Everywhere we go, people know our names and shout "Good Morning", "Hello!", "Where are you going!" Children flock to the street so they can see you and shout Hello! You feel sort of famous... it makes me wonder if the novelty of us being here is going to wear off ever.
2. THERE IS NO "BREAKFAST" FOOD
In America we have certain foods reserved for breakfast: cereal, oatmeal, pancakes, etc. In the Philippines there is no such thing. It is perfectly normal for my breakfast to consist of rice (what meal is complete without it), fish and fried chicken. Some other foods that frequent my table are various soups made with either fish, chicken or vegetables. Dessert is usually fruit, and the mangoes are delicious! Other foods that I eat often include shrimp, crabs, squid, eggplant, and cucumbers.
Like I mentioned before, we also snack throughout the day. My snacks usually include some type of fruit I have never heard of, and various sweet treats. And when I say sweet, I mean SWEET. Filipinos love their sugar and like to put lots of it in everything!
|This deliciousness is a banana turon and is basically banana|
coated in sugar. Yeah its pretty much amazing.
3. NO DAYLIGHT SAVINGS TIME
We are pretty close to the equator here so we have 12 hours of light and 12 hours of dark. Also taking into account how hellish the heat is at midday, the town in up and running around 4 am and pretty much quiet around 8. My friends and I closed the local bar the other night at around 9pm.... yep.
4. SPIDERS ARE A KIDS BEST FRIEND
My host brother, Jan-Jan, was running around with a little matchbox and kept poking at what was inside. I asked him what he was keeping in there. Imagine my surprise when he takes out a giant spider that starts to crawl all over him. It is a very popular game with the kids, especially the boys, to catch or even buy spiders and then fight them. No lie! (I guess I should also mention that the spiders are not dangerous. No Black Widows here!)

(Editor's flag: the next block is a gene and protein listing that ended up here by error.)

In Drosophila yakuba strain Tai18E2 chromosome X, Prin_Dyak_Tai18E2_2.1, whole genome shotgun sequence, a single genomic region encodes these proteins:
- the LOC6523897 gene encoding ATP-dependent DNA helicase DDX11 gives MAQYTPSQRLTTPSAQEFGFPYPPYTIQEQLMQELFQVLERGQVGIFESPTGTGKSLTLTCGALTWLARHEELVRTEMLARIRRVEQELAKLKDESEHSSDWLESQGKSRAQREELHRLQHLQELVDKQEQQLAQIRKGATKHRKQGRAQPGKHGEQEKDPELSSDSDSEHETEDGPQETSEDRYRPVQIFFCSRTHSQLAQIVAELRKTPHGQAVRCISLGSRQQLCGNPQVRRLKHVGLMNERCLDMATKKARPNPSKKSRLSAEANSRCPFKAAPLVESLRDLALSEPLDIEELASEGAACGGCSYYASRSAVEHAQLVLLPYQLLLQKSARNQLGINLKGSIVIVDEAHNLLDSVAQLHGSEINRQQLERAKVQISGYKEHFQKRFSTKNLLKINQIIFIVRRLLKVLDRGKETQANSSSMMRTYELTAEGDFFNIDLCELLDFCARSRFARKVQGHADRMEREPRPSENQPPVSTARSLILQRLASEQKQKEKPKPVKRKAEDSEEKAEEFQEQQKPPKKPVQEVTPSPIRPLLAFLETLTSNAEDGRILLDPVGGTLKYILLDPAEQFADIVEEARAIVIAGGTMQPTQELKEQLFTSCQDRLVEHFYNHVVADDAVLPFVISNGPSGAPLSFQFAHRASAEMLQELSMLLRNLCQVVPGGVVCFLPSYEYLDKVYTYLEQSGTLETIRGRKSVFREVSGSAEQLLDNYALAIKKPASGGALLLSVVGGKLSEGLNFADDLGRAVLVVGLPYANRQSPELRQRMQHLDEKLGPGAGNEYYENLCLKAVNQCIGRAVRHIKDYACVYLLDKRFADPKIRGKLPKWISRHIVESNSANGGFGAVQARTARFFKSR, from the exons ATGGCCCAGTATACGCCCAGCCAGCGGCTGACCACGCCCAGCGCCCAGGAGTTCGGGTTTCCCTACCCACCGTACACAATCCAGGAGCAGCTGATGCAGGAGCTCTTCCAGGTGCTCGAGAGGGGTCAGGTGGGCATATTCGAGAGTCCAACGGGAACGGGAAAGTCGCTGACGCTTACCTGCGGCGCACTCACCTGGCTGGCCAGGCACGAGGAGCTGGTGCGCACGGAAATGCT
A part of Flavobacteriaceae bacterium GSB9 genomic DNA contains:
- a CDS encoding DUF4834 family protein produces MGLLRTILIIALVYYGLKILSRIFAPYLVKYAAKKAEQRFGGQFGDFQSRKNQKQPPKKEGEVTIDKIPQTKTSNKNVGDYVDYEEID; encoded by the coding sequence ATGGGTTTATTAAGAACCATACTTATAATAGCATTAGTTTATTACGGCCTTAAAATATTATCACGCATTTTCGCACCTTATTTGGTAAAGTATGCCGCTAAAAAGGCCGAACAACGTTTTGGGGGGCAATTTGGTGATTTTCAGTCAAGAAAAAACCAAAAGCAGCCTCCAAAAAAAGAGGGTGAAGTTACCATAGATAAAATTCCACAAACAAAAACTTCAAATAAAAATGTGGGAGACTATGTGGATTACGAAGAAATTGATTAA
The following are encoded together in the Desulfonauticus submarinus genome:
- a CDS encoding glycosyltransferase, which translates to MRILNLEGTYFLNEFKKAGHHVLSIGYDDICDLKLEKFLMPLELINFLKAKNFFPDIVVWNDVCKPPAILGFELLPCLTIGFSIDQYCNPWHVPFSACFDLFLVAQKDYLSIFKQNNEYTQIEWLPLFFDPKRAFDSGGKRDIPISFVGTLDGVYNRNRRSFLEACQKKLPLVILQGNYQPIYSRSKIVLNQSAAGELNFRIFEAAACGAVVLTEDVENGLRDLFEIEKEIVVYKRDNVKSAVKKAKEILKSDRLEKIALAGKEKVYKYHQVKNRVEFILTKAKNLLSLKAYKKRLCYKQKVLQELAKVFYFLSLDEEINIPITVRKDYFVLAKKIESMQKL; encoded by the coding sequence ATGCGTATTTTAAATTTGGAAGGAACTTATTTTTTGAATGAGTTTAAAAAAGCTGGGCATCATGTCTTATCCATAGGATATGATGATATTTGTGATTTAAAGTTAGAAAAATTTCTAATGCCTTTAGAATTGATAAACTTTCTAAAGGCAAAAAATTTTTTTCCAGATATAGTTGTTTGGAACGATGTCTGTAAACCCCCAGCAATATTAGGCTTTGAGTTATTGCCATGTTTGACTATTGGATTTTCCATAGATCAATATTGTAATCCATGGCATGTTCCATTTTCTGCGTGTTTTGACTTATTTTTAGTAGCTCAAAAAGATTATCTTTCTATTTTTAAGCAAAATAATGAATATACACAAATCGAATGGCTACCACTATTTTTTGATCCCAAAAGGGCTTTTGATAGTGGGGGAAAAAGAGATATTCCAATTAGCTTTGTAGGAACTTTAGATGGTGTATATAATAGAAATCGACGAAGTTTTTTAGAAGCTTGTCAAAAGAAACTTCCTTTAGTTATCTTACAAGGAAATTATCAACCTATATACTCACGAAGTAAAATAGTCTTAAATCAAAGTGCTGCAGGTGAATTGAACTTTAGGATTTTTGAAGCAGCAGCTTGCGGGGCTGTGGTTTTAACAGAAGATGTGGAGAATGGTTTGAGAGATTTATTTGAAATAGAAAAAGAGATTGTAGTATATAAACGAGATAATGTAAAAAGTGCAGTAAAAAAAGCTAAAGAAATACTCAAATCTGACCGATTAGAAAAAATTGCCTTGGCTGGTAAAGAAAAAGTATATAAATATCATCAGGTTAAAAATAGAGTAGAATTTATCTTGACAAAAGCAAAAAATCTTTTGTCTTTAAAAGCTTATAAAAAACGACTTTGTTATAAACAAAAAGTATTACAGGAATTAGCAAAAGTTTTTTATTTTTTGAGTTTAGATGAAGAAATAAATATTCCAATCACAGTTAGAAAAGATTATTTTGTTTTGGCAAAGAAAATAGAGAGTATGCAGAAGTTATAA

|Jan-Jan with his spiders. I love the fact that he happened to also be|
wearing a spider-man shirt when I took this picture.
5. ANIMALS ARE NOT PETS
This is probably the hardest thing to get use to here. Stray dogs and cats litter the street. And there is definitely no such thing as a fat animal here. The dogs and cats are all skin and bones. Cock fights and dog fights are a common occurrence. At the resort bar that we hang out at there is the saddest little monkey chained up with a broken foot. His chain doesn't even allow him to reach the shade so he is stuck in the sun during the heat of the day. This is a very harsh reality for me to understand here. I have to come to the realization that these are cultural differences. Cock fights, illegal in the US and cruel-seeming to me, are a part of the culture here.
On a lighter note, my host family and relatives actually do have pet dogs that are purebreds. They are well taken care of and treated nicely.
Ok since that last one was a bit of a downer, I will leave you with smiles!
|Filipino kids are the absolute cutest!|
(My host brother is up front in the orange.)